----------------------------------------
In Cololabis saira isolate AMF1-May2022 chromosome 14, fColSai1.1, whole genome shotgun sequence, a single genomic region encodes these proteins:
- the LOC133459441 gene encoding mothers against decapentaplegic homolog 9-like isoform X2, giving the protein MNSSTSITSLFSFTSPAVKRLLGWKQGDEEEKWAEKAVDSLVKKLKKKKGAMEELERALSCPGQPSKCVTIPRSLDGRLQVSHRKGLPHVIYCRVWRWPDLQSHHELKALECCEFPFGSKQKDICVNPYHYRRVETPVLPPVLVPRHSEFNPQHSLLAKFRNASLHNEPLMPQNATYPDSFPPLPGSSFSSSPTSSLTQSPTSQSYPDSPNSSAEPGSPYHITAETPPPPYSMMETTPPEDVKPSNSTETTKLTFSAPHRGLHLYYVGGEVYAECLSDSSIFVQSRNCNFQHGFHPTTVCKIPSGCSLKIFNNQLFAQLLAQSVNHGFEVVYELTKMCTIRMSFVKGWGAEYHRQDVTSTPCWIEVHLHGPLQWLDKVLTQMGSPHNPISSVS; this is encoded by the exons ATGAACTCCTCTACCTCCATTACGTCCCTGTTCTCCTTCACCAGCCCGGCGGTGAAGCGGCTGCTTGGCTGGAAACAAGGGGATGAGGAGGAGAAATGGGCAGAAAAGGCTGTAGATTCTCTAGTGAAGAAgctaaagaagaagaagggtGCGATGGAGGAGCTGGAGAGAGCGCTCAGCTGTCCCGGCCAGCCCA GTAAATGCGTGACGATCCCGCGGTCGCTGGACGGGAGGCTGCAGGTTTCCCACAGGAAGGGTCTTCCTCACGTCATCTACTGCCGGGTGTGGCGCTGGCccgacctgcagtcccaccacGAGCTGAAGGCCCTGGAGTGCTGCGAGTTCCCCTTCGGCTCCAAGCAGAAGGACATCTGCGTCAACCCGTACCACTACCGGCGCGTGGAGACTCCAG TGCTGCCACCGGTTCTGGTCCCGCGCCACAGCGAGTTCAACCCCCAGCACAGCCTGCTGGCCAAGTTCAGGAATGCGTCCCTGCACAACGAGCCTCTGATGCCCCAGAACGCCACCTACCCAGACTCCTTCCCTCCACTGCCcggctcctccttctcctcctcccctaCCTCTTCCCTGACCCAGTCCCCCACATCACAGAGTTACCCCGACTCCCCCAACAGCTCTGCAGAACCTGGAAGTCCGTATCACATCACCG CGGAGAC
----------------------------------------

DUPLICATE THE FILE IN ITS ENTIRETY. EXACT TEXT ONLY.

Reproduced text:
In Cololabis saira isolate AMF1-May2022 chromosome 14, fColSai1.1, whole genome shotgun sequence, a single genomic region encodes these proteins:
- the LOC133459441 gene encoding mothers against decapentaplegic homolog 9-like isoform X2, giving the protein MNSSTSITSLFSFTSPAVKRLLGWKQGDEEEKWAEKAVDSLVKKLKKKKGAMEELERALSCPGQPSKCVTIPRSLDGRLQVSHRKGLPHVIYCRVWRWPDLQSHHELKALECCEFPFGSKQKDICVNPYHYRRVETPVLPPVLVPRHSEFNPQHSLLAKFRNASLHNEPLMPQNATYPDSFPPLPGSSFSSSPTSSLTQSPTSQSYPDSPNSSAEPGSPYHITAETPPPPYSMMETTPPEDVKPSNSTETTKLTFSAPHRGLHLYYVGGEVYAECLSDSSIFVQSRNCNFQHGFHPTTVCKIPSGCSLKIFNNQLFAQLLAQSVNHGFEVVYELTKMCTIRMSFVKGWGAEYHRQDVTSTPCWIEVHLHGPLQWLDKVLTQMGSPHNPISSVS; this is encoded by the exons ATGAACTCCTCTACCTCCATTACGTCCCTGTTCTCCTTCACCAGCCCGGCGGTGAAGCGGCTGCTTGGCTGGAAACAAGGGGATGAGGAGGAGAAATGGGCAGAAAAGGCTGTAGATTCTCTAGTGAAGAAgctaaagaagaagaagggtGCGATGGAGGAGCTGGAGAGAGCGCTCAGCTGTCCCGGCCAGCCCA GTAAATGCGTGACGATCCCGCGGTCGCTGGACGGGAGGCTGCAGGTTTCCCACAGGAAGGGTCTTCCTCACGTCATCTACTGCCGGGTGTGGCGCTGGCccgacctgcagtcccaccacGAGCTGAAGGCCCTGGAGTGCTGCGAGTTCCCCTTCGGCTCCAAGCAGAAGGACATCTGCGTCAACCCGTACCACTACCGGCGCGTGGAGACTCCAG TGCTGCCACCGGTTCTGGTCCCGCGCCACAGCGAGTTCAACCCCCAGCACAGCCTGCTGGCCAAGTTCAGGAATGCGTCCCTGCACAACGAGCCTCTGATGCCCCAGAACGCCACCTACCCAGACTCCTTCCCTCCACTGCCcggctcctccttctcctcctcccctaCCTCTTCCCTGACCCAGTCCCCCACATCACAGAGTTACCCCGACTCCCCCAACAGCTCTGCAGAACCTGGAAGTCCGTATCACATCACCG CGGAGAC